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9 April 2008


Sunovia and EPIR accelerating development of Cd-on-Si solar cells

Renewable energy firm Sunovia Energy Technologies Inc of Sarasota, FL and EPIR Technologies Inc of Bolingbrook, IL, USA, which develops II-VI materials and devices for infrared (IR) sensor and imaging in applications including night-vision, missile tracking and space exploration, say they have developed new solar cell materials that they believe will rival the performance of the most efficient existing multi-junction solar cells, but at significantly lower cost.

The firms aim to achieve this by combining cadmium telluride (CdTe) and silicon (Si) - currently the most prevalent photovoltaic (PV) semiconductors on the market - in a multi-junction solar cell that leverages the economies of scale and manufacturing infrastructure associated with the materials.

Until now, semiconductors for PV applications have essentially come in two forms: high-efficiency, high-cost solar cells created from multi-junction III-V compounds, and lower-cost solar sells made from crystalline silicon and amorphous thin films. While II-VI solar cell materials such as CdTe have shown promise, the lack of suitable low-cost substrates on which to deposit high-quality single-crystal thin films have relegated these very efficient materials to polycrystalline films having low-efficiency on heavy glass substrates.

However, in contrast to the efficiency of about 16% attained under the best conditions (and less than 10% in real-world modules) at different laboratories for amorphous or polycrystalline CdTe solar cells, EPIR’s calculations for single-crystal CdTe solar cells give an efficiency of 24% using realistic assumptions and numbers characteristic of CdTe of typical crystal quality for material grown on silicon by high-throughput molecular beam epitaxy (MBE) deposition methods developed by EPIR.

This efficiency was calculated assuming no anti-reflection coating and no back mirroring under a one-sun intensity with a terrestrial solar spectrum and with the standard global tilt of 37º (AM1.5G). The calculation was performed for a cell having a thin top layer of n-type CdS on 4 microns of p-type CdTe (the most common CdTe solar cell configuration). For a CdTe solar cell of proprietary design, EPIR has calculated an efficiency above 26%. The firm also believes that a maximum efficiency of more than 30% is achievable for optimized two-junction CdTe/Si solar cells in which both the CdTe and the Si act as solar energy absorbers. These detailed calculations indicate that the upper limits of energy conversion efficiencies of solar cells employing group II-VI semiconductor materials such as CdTe rival those of present solar cells using corresponding group III-V semiconductor materials such as gallium arsenide (GaAs), but with much greater manufacturability and significantly lower cost.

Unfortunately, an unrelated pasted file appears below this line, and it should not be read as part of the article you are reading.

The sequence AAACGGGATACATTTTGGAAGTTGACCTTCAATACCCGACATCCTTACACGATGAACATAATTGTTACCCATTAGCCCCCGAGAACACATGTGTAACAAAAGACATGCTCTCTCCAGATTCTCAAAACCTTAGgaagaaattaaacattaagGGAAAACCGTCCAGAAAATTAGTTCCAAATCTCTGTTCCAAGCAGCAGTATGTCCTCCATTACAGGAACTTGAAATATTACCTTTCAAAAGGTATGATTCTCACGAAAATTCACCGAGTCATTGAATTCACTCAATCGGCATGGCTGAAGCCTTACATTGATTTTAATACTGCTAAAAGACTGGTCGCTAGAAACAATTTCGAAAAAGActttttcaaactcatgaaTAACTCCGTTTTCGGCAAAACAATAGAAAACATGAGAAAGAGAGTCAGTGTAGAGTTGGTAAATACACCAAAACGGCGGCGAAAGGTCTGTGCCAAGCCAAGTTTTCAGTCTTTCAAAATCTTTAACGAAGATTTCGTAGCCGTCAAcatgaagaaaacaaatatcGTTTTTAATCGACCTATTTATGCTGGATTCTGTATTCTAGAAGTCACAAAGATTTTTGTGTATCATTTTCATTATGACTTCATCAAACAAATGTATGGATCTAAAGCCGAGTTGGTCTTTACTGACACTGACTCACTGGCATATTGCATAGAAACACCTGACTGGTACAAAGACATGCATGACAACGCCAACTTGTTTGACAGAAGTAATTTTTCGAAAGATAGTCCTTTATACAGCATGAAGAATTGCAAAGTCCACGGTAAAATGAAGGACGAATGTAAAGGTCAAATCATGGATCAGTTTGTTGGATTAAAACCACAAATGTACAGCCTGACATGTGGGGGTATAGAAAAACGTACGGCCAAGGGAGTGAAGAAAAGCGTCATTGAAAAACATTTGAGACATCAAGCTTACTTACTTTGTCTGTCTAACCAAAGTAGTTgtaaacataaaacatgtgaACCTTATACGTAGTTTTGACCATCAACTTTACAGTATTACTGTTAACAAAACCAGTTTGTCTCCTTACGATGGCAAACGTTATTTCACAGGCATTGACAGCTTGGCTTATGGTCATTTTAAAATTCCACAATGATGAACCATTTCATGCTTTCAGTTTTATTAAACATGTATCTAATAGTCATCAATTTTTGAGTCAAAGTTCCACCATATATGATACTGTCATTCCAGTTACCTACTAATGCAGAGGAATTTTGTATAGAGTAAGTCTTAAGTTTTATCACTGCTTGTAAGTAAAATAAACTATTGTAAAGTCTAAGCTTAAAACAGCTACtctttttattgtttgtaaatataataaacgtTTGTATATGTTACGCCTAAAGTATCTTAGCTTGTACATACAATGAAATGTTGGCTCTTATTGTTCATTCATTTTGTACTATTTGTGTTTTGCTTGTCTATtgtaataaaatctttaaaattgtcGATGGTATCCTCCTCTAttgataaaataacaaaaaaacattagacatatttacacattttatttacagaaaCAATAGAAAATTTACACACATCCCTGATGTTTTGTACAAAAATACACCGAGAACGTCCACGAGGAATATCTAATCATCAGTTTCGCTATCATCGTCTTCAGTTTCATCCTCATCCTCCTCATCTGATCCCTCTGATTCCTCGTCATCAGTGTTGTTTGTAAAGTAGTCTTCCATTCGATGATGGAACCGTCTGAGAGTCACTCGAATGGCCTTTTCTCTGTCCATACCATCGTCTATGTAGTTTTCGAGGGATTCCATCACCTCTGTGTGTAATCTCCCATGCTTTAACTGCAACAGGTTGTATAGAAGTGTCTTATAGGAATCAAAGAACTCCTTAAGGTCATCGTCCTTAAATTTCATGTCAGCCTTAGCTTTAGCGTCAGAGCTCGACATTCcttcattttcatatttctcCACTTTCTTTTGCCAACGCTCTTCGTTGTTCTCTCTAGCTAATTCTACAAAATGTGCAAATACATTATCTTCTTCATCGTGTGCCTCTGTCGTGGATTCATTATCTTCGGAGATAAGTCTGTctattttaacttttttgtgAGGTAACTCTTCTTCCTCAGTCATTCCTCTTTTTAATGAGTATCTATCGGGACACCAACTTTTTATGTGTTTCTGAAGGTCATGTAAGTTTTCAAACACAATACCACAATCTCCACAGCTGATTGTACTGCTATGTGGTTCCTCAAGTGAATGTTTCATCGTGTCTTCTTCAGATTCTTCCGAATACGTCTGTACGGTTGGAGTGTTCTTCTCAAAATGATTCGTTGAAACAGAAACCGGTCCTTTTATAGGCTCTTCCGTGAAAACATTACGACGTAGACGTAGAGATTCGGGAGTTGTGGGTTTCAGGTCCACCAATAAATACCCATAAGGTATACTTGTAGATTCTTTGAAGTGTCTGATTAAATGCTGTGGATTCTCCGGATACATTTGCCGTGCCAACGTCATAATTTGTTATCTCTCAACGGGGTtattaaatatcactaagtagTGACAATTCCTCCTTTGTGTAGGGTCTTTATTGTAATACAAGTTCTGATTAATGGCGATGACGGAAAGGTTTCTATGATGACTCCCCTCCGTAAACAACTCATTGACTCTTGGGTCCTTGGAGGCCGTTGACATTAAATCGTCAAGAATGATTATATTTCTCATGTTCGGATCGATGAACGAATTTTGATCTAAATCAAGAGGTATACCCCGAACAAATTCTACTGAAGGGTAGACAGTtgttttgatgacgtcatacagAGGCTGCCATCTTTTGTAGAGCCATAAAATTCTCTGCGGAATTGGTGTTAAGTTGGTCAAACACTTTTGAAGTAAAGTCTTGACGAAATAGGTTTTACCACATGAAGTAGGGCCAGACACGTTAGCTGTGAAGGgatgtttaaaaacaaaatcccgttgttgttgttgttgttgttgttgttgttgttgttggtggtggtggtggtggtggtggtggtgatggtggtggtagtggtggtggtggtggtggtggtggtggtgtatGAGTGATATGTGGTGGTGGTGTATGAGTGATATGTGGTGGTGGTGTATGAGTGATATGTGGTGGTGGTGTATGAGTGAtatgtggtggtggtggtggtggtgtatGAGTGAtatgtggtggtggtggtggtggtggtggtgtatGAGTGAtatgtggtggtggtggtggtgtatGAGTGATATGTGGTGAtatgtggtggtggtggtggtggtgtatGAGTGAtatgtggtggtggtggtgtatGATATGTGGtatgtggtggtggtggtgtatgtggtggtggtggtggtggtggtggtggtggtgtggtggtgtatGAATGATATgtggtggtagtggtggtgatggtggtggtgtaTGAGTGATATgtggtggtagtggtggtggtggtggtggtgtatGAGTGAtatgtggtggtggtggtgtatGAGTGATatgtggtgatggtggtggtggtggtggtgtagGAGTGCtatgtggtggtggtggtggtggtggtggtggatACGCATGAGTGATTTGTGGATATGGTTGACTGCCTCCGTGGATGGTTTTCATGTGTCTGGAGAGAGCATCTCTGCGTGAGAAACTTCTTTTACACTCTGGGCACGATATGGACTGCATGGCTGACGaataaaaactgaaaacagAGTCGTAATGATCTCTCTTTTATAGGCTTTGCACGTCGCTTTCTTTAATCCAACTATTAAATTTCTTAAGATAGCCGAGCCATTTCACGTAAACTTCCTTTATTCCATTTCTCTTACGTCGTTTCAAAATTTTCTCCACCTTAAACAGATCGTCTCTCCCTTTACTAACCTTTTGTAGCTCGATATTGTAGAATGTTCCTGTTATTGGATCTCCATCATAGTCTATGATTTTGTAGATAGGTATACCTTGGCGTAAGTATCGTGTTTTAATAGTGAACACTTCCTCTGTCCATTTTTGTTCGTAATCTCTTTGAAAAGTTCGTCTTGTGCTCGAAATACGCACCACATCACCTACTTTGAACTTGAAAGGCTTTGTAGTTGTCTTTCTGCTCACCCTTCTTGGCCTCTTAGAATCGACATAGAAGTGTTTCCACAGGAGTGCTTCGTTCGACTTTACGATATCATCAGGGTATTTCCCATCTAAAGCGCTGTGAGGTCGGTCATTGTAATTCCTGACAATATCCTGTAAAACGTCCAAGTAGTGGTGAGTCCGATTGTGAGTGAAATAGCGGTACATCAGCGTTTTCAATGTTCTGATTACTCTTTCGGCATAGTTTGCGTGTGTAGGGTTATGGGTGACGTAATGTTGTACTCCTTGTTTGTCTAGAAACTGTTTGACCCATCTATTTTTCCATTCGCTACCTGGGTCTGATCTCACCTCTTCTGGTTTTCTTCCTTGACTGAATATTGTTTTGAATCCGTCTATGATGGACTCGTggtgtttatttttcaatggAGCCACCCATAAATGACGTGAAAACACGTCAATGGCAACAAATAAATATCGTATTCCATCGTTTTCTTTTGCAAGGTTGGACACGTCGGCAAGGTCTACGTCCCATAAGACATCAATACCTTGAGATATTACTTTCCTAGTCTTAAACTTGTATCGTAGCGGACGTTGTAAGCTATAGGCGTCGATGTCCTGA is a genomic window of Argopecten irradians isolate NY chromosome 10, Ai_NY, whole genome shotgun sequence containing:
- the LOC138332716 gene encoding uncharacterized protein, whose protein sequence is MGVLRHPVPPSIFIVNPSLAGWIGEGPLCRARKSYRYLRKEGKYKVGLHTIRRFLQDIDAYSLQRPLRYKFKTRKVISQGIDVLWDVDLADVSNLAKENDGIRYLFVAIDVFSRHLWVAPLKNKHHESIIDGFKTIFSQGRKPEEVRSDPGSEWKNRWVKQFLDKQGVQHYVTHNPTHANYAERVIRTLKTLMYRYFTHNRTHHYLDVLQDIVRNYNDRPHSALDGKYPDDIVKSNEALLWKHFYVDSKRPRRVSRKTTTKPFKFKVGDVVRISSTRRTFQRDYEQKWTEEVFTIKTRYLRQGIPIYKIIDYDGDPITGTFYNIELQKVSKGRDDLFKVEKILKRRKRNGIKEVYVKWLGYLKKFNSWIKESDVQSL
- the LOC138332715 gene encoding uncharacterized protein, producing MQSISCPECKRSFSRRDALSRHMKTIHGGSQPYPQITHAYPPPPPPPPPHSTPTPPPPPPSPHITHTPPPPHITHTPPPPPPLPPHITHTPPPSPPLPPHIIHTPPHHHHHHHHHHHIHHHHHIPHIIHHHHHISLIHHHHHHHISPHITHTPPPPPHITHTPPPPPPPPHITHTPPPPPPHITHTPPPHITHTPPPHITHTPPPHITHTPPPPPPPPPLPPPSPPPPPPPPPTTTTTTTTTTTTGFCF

The high-throughput manufacturing technologies for growing CdTe on Si have been proven by the University of Illinois at Chicago and transferred by EPIR into night-vision sensors over the past decade. The technologies that have enabled the commercialization of night-vision sensors are now being used to accelerate the development of next-generation, multi-junction solar cell materials.

The companies believe the above results show that EPIR’s CdTe/Si, and more generally II-VI based technology, has the potential to displace high-cost III-V based technology, particularly in CPV systems for power plants. The results also indicate that technologies based on EPIR’s high-throughput MBE deposition technique for growing epitaxial crystalline CdTe or CdTe/Si could displace existing amorphous or polycrystalline CdTe cells and Si cells, respectively.

EPIR reckons that the manufacturability of II-VI based IR focal plane arrays for IR imaging shows that MBE-grown II-VI materials have reached a maturity level worthy of solar cell production. The firm has now completed a major facility for manufacturing CdTe on silicon and for the development of improved solar cells based on II-VI materials.

The materials, which have been proven in night-vision IR systems for many years, will initially be applied to concentrator PV (CPV) systems, targeting reduced price points from what is currently available. The firms believe that this will enable solar-based electricity generation at prices equal to and even below current grid-supplied power from non-renewable sources.

Also, as the deposition processes are further refined and increased in throughput, low-cost high-efficiency solar cells for specialty and terrestrial applications using flat-plate systems (as opposed to CPV systems) will be commercialized.

The firms aim in future to apply new materials and technologies in ultra-high-volume deposition processes to create thin films on flexible substrates for residential, commercial and utility power generation products with very high production capacities and high-speed time-to-market deployments.

The companies expect that revenues from IR materials will begin this year, with revenues from advanced CPV materials following after the IR technology is transferred to EPIR’s next-generation solar cell manufacturing facilities (currently in development).

See related items:

Sunovia/EPIR to develop IR technologies for night-vision surveillance with Army Research Lab & BAE

Sunovia and EPIR collaborating with ETH Zurich on CdTe solar cells

Sunovia and EPIR complete Phase I solar cell and IR plant

Sunovia establishes infrared division

Sunovia and EPIR win NASA contract for II-VI encapsulated PV cells

Search: CdTe GaAs multi-junction solar cells MBE